At first the business included some obstacles.
"There are people that would steal from me because I was blind, and they did on a few occasions," he said.
His staff of five now handles most of the day-to-day operations, and Brown runs the business end.
Brown is now applying for a food vending contract at Fort Sill in Lawton and plans to apply for another contract at a U.S. Air Force base in the coming months.
Tulsa's Gayle Nottingham found herself confined to a wheelchair and unable to work as a restaurant hostess after experiencing what she referred to as a botched knee surgery in 2008.
"I went into work, and it hurt so bad I had to quit right then," she said.
Nottingham looked for work for months, but her skills as a restaurant hostess didn't find her many opportunities in the midst of a tough recession.
She was finally inspired by a struggle from being wheelchair-bound.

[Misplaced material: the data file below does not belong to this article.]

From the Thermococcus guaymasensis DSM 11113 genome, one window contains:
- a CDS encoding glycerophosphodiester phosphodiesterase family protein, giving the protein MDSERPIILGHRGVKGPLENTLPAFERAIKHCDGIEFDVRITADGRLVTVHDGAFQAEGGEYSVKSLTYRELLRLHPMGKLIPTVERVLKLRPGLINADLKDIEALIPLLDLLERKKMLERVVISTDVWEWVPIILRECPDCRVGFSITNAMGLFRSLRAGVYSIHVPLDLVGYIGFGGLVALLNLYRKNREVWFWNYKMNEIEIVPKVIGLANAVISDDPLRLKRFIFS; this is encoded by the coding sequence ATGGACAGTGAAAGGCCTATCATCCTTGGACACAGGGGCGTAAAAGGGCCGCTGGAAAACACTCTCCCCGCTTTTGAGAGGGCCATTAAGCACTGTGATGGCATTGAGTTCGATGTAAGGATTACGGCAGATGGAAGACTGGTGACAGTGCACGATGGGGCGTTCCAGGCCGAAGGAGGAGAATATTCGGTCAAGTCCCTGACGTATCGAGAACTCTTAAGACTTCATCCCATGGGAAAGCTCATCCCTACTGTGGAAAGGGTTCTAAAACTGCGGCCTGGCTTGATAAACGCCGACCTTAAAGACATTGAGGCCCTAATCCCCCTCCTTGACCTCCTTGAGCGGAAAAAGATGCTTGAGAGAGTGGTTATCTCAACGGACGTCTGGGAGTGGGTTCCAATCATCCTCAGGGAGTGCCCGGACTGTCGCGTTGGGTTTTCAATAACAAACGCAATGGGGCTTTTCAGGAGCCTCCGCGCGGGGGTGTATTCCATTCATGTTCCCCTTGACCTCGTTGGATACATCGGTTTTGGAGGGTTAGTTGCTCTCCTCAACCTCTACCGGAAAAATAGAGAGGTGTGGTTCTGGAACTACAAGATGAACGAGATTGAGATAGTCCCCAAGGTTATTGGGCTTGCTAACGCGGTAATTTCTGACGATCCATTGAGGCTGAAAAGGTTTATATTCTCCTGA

"My purse was always getting caught and ripped apart when I went through doors," she said.
She started sewing wheelchair-friendly bags, water bottle holders and cellphone totes out of recycled denim and immediately found a market.
A grant through DRS helped her purchase a sewing machine, a serger and this year an embroidery machine to customize her products.
Nottingham also began crossing over to other areas, such as a wrist tote for canes used by the blind.
She sells the products as part of her company, Gayle's Smart Pouches, at local craft shows and flea markets. She now has a website and puts many of her products on eBay and Craigslist.
"Right now I've put more of my own money into the business than I've made out of it," said the 62-year-old. "But my hope is that this summer I can really get out there and this just takes off."
Working with disabilities in Oklahoma
Total disabled individuals
Percent of overall population
Number of those who are working age (16-64)
Employment rate among disabled (16 and over)
Employment rate for people without disabilities
Source: Oklahoma Department of Rehabilitation Services and U.S. Census Bureau
Original Print Headline: Enabling site
Kyle Arnold 918-581-8380
Christie Knipp, the owner of Oh My Coffee!, makes a drink at the coffee shop in Bixby on Tuesday. Knipp, who is legally blind, offers drinks and food at her shop. MATT BARNARD / Tulsa World